ON SATURDAY, APRIL 2 IN ZANKEL HALL
Kronos Also Leads Week-Long Workshop for Three Emerging Quartets at Carnegie Hall,
Culminating in Zankel Hall Concert on April 15
Repertoire Performed at Both Concerts Co-Commissioned by Carnegie Hall for its
125 Commissions Project
|Carnegie Hall presents the pioneering Kronos Quartet in a program of new works, including two world premieres, on Saturday, April 2 at 7:30 p.m. in Zankel Hall. Aleksandra Vrebalov’s open-form piece, My Desert, My Rose, and Yotam Haber’s South Africa-inspired break_break_break will receive their world premieres. The program also includes New York premieres of works by Nicole Lizée, N. Rajam, Wu Man, Karin Rehnqvist, Fodé Lassana Diabaté, and Albert Behar. A new arrangement by Jacob Garchik of “Baba O’Reilly,” Pete Townshend’s classic song for The Who, is also featured. Guest artists include kantele (Finnish zither) player Ritva Koistinen and electronic artist Philip White. Complete program information is listed below.
The new works by Vrebalov, Haber, Wu Man, and Diabaté were co-commissioned by Carnegie Hall for its 125 Commissions Project, in which 125 new works will be commissioned and premiered over five seasons in celebration of Carnegie Hall’s current 125th anniversary. Fifty of these new works, including the four on this concert, are also part of Kronos’s project Fifty for the Future: The Kronos Learning Repertoire. Music commissioned as part of Fifty for the Future—to be performed at Carnegie Hall and many other venues around the world—will be devoted to the most contemporary approaches to string quartet performance and designed expressly for the training of students and emerging professionals.
Holders of the 2015–2016 Richard and Barbara Debs Creative Chair at Carnegie Hall, Kronos Quartet also lead a week-long workshop presented by the Weill Music Institute in the Hall’s Resnick Education Wing from April 9–15 for three emerging professional string quartets. The Argus Quartet (from Los Angeles), Friction Quartet (from San Francisco), and Ligeti Quartet (from London) were selected through an audition process to work closely with Kronos on several new pieces—by Garth Knox, Wu Man, and Fodé Lassana Diabaté—from Carnegie Hall’s 125 Commissions Project and Kronos’s Fifty for the Future as well as selections from Terry Riley’s Salome Dances for Peace, which was written for, premiered, and recorded by Kronos in the late 1980s. The workshop culminates with a public performance of these works by the three quartets on Friday, April 15 at 9:00 p.m. in Zankel Hall.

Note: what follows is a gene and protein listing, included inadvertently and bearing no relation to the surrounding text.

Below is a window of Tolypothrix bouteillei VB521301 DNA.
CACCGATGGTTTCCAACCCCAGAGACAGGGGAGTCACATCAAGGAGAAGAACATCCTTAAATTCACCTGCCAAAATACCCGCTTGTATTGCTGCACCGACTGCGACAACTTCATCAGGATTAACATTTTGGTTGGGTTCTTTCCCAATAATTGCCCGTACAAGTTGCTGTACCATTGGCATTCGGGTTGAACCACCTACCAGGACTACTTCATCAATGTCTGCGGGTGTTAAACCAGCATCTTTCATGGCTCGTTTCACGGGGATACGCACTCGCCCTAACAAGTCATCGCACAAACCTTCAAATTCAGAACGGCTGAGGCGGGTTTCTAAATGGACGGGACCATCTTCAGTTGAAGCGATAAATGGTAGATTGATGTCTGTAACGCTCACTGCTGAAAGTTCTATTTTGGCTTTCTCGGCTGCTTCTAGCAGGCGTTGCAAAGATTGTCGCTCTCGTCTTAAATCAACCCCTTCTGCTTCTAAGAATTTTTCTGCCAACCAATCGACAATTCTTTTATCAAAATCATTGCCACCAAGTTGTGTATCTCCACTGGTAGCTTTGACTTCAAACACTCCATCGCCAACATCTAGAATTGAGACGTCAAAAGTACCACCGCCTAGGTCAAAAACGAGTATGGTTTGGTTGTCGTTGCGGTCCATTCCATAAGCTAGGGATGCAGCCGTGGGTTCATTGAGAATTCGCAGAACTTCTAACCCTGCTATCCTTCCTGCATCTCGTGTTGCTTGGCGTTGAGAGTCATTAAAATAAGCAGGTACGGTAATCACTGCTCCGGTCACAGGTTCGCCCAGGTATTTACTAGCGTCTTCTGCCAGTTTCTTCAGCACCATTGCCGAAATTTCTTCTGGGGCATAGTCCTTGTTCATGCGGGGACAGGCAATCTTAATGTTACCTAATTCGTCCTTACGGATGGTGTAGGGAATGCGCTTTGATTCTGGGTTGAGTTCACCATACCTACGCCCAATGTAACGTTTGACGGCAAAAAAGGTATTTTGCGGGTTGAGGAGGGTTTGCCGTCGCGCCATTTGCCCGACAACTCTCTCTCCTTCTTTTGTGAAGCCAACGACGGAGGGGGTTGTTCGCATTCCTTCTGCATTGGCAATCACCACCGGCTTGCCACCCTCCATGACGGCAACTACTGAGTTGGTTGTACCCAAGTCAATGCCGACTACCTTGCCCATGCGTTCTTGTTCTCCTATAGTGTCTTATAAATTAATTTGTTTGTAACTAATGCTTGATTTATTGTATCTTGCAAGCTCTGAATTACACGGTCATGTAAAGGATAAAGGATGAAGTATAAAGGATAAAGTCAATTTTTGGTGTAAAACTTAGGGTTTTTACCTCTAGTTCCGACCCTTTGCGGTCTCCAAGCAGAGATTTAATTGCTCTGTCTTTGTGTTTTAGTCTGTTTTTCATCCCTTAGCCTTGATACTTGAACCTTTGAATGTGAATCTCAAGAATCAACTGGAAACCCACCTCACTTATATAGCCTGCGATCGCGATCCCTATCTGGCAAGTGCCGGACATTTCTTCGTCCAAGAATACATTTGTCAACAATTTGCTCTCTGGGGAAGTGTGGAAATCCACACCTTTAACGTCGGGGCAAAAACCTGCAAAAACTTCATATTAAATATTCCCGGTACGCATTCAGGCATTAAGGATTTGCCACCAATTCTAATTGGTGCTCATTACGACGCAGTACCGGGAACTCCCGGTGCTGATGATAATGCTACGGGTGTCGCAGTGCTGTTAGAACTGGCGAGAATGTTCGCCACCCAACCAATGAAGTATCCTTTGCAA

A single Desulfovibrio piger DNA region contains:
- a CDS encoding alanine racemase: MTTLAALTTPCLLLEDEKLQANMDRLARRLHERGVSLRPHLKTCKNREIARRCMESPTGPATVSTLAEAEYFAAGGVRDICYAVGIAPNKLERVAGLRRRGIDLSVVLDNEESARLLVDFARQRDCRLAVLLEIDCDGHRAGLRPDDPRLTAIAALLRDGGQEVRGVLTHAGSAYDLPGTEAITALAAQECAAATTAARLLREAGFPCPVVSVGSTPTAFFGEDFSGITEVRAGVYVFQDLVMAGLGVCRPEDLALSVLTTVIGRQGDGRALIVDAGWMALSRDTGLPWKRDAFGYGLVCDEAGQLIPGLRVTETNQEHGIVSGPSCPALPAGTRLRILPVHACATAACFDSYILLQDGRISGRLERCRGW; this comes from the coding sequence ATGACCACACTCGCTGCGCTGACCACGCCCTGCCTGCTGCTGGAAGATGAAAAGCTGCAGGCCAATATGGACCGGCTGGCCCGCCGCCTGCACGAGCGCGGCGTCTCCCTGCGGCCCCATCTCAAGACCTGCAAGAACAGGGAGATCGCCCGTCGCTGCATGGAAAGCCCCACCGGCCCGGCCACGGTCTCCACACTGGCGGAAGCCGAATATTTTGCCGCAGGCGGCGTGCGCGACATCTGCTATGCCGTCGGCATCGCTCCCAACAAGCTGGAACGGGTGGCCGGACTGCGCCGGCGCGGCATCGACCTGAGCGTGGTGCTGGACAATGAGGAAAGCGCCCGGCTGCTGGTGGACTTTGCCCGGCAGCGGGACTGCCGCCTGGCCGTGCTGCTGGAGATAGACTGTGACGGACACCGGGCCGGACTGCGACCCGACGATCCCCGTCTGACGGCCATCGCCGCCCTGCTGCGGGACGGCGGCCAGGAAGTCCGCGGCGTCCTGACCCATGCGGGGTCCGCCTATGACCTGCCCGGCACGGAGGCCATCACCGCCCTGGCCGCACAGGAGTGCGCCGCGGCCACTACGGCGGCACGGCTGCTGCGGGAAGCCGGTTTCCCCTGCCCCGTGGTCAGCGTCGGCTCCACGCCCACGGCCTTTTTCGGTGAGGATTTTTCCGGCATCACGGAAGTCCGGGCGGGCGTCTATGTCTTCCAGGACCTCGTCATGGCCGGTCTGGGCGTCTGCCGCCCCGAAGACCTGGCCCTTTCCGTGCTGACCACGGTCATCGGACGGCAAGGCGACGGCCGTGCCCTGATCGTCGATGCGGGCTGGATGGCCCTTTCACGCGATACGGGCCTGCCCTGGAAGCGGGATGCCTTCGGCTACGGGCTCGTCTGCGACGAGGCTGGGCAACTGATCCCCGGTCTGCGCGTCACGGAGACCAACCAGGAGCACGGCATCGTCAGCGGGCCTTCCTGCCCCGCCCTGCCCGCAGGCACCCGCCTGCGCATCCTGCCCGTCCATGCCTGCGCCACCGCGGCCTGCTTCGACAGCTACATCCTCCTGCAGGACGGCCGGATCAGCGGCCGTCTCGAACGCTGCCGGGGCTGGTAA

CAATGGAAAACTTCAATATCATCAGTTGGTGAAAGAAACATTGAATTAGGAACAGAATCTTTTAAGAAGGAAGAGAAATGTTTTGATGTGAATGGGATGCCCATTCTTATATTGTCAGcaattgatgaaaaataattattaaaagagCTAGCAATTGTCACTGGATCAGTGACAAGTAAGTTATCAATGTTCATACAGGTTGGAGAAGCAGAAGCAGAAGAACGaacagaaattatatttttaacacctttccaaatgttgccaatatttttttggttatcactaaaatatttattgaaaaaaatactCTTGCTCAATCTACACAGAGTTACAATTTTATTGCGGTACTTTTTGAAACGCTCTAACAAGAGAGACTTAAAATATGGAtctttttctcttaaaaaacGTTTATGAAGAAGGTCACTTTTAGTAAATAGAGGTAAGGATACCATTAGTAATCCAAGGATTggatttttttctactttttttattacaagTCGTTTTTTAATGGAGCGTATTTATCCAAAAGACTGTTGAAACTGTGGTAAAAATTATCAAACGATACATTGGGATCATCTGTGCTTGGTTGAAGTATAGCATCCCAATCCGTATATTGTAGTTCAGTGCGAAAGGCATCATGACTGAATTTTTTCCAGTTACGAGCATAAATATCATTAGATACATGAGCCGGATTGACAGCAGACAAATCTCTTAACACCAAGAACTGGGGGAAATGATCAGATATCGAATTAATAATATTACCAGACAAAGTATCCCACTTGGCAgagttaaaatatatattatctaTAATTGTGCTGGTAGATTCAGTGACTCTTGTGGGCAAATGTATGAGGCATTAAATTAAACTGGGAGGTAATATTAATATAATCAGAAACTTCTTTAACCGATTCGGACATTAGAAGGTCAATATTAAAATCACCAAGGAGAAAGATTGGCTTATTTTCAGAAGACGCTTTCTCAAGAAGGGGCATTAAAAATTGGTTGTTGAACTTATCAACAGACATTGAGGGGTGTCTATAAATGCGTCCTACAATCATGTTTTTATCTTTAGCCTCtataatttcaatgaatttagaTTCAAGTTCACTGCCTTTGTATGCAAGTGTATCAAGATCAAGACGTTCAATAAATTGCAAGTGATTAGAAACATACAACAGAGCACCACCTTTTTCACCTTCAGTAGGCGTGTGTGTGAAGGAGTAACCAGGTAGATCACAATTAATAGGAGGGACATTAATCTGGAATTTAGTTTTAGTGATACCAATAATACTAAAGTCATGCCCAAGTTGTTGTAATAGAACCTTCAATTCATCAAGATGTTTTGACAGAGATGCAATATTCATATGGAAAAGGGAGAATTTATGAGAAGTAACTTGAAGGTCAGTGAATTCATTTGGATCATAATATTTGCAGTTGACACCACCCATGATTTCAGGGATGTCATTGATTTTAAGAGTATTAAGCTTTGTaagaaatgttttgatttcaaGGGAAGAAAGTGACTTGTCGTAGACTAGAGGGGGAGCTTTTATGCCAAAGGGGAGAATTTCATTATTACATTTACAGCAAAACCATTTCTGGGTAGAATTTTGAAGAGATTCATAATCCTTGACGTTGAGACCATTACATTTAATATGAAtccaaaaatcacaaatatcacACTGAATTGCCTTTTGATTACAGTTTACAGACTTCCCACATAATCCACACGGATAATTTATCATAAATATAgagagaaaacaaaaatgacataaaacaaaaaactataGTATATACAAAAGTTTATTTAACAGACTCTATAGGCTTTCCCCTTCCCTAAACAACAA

About the Artist
Kronos’ adventurous approach dates back to the ensemble’s origins. In 1973, David Harrington was inspired to form Kronos after hearing George Crumb’s Black Angels, a highly unorthodox, Vietnam War–inspired work featuring bowed water glasses, spoken word passages, and electronic effects. Kronos then began building a compellingly diverse repertoire for string quartet, performing and recording works by 20th-century masters (Bartók, Webern, Schnittke), contemporary composers (Sophia Gubaidulina, Bryce Dessner, Aleksandra Vrebalov), jazz legends (Ornette Coleman, Maria Schneider, Thelonious Monk), rock artists (guitar legend Jimi Hendrix, Brazilian electronica artist Amon Tobin, and Icelandic indie-rock group Sigur Rós), and artists who truly defy genre (performance artist Laurie Anderson, composer/sound sculptor/inventor Trimpin, and singer-songwriter/poet Patti Smith).